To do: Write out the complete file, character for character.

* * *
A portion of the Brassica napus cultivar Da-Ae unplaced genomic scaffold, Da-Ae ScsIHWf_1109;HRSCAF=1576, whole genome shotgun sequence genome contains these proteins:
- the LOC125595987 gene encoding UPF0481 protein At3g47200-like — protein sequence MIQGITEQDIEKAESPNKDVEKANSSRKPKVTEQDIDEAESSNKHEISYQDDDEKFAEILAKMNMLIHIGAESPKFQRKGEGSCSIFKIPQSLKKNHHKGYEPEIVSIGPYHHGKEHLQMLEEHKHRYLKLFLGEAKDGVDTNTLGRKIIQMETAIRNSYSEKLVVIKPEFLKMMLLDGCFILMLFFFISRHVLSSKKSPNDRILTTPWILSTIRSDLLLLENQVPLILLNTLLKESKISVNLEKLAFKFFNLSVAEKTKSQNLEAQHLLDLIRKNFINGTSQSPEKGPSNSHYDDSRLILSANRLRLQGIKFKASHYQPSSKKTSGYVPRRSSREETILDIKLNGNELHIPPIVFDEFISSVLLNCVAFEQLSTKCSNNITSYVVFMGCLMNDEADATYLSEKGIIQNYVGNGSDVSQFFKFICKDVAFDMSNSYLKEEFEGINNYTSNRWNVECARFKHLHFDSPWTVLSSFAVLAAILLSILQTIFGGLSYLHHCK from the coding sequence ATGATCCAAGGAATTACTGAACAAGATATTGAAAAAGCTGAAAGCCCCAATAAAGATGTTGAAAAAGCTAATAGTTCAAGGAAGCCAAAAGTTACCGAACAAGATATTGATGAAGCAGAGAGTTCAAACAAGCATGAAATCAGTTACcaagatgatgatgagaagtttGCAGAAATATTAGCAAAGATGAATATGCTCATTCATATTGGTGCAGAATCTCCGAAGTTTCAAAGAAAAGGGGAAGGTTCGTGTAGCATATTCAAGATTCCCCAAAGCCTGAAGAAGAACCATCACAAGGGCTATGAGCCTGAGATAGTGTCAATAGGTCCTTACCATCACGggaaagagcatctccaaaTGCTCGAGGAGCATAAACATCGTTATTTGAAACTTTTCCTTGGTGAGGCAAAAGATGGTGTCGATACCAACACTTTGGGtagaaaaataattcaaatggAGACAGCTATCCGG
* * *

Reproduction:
A portion of the Brassica napus cultivar Da-Ae unplaced genomic scaffold, Da-Ae ScsIHWf_1109;HRSCAF=1576, whole genome shotgun sequence genome contains these proteins:
- the LOC125595987 gene encoding UPF0481 protein At3g47200-like — protein sequence MIQGITEQDIEKAESPNKDVEKANSSRKPKVTEQDIDEAESSNKHEISYQDDDEKFAEILAKMNMLIHIGAESPKFQRKGEGSCSIFKIPQSLKKNHHKGYEPEIVSIGPYHHGKEHLQMLEEHKHRYLKLFLGEAKDGVDTNTLGRKIIQMETAIRNSYSEKLVVIKPEFLKMMLLDGCFILMLFFFISRHVLSSKKSPNDRILTTPWILSTIRSDLLLLENQVPLILLNTLLKESKISVNLEKLAFKFFNLSVAEKTKSQNLEAQHLLDLIRKNFINGTSQSPEKGPSNSHYDDSRLILSANRLRLQGIKFKASHYQPSSKKTSGYVPRRSSREETILDIKLNGNELHIPPIVFDEFISSVLLNCVAFEQLSTKCSNNITSYVVFMGCLMNDEADATYLSEKGIIQNYVGNGSDVSQFFKFICKDVAFDMSNSYLKEEFEGINNYTSNRWNVECARFKHLHFDSPWTVLSSFAVLAAILLSILQTIFGGLSYLHHCK from the coding sequence ATGATCCAAGGAATTACTGAACAAGATATTGAAAAAGCTGAAAGCCCCAATAAAGATGTTGAAAAAGCTAATAGTTCAAGGAAGCCAAAAGTTACCGAACAAGATATTGATGAAGCAGAGAGTTCAAACAAGCATGAAATCAGTTACcaagatgatgatgagaagtttGCAGAAATATTAGCAAAGATGAATATGCTCATTCATATTGGTGCAGAATCTCCGAAGTTTCAAAGAAAAGGGGAAGGTTCGTGTAGCATATTCAAGATTCCCCAAAGCCTGAAGAAGAACCATCACAAGGGCTATGAGCCTGAGATAGTGTCAATAGGTCCTTACCATCACGggaaagagcatctccaaaTGCTCGAGGAGCATAAACATCGTTATTTGAAACTTTTCCTTGGTGAGGCAAAAGATGGTGTCGATACCAACACTTTGGGtagaaaaataattcaaatggAGACAGCTATCCGG